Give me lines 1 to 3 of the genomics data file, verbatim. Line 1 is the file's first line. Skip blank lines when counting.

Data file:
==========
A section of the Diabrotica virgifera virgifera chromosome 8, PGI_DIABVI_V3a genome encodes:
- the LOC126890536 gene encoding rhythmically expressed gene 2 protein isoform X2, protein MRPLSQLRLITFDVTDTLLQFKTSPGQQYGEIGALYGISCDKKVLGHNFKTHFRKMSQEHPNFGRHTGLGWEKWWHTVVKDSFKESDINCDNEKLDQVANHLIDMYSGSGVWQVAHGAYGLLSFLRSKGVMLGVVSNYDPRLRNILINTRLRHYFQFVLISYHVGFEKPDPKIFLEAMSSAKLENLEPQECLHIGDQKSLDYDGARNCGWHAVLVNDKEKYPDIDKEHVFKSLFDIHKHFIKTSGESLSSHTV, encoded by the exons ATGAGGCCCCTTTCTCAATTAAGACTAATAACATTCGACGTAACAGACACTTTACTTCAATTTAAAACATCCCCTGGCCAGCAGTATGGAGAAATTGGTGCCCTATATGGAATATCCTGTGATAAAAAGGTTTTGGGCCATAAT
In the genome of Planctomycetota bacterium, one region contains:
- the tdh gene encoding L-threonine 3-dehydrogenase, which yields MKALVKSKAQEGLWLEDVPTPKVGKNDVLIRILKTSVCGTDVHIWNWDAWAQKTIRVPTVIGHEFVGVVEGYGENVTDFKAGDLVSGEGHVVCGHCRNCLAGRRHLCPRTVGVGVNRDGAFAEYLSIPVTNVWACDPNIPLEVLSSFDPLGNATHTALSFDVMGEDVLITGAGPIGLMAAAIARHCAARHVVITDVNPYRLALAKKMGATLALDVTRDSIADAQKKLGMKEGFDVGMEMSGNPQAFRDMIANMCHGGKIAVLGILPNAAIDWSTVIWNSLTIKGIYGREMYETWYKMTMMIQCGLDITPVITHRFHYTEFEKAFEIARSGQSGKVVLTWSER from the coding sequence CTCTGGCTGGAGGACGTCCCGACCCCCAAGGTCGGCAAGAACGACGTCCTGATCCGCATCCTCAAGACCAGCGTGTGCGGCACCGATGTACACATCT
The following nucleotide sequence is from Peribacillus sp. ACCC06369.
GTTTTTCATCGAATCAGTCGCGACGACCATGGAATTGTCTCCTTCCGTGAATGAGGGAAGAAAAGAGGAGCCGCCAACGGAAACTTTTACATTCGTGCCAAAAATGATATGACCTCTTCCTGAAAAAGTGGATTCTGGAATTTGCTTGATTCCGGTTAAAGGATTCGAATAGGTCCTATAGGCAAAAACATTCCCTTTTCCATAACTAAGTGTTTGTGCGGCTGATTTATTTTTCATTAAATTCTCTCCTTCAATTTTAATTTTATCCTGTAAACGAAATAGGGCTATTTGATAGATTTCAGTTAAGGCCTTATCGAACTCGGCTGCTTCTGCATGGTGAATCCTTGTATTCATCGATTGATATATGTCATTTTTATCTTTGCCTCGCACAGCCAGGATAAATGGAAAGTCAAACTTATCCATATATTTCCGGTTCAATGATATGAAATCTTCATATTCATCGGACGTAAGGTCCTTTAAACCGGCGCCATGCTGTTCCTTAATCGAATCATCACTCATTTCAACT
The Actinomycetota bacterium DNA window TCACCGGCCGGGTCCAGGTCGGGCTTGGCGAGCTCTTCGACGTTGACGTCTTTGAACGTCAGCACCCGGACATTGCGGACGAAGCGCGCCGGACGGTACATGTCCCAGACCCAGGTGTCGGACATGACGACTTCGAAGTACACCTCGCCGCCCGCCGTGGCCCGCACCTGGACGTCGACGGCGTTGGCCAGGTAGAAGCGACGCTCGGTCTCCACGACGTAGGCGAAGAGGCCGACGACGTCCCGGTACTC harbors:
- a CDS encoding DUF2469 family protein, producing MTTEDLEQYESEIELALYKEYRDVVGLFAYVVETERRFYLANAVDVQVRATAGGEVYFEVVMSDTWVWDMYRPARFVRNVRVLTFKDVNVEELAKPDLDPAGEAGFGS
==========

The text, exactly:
A section of the Diabrotica virgifera virgifera chromosome 8, PGI_DIABVI_V3a genome encodes:
- the LOC126890536 gene encoding rhythmically expressed gene 2 protein isoform X2, protein MRPLSQLRLITFDVTDTLLQFKTSPGQQYGEIGALYGISCDKKVLGHNFKTHFRKMSQEHPNFGRHTGLGWEKWWHTVVKDSFKESDINCDNEKLDQVANHLIDMYSGSGVWQVAHGAYGLLSFLRSKGVMLGVVSNYDPRLRNILINTRLRHYFQFVLISYHVGFEKPDPKIFLEAMSSAKLENLEPQECLHIGDQKSLDYDGARNCGWHAVLVNDKEKYPDIDKEHVFKSLFDIHKHFIKTSGESLSSHTV, encoded by the exons ATGAGGCCCCTTTCTCAATTAAGACTAATAACATTCGACGTAACAGACACTTTACTTCAATTTAAAACATCCCCTGGCCAGCAGTATGGAGAAATTGGTGCCCTATATGGAATATCCTGTGATAAAAAGGTTTTGGGCCATAAT
In the genome of Planctomycetota bacterium, one region contains: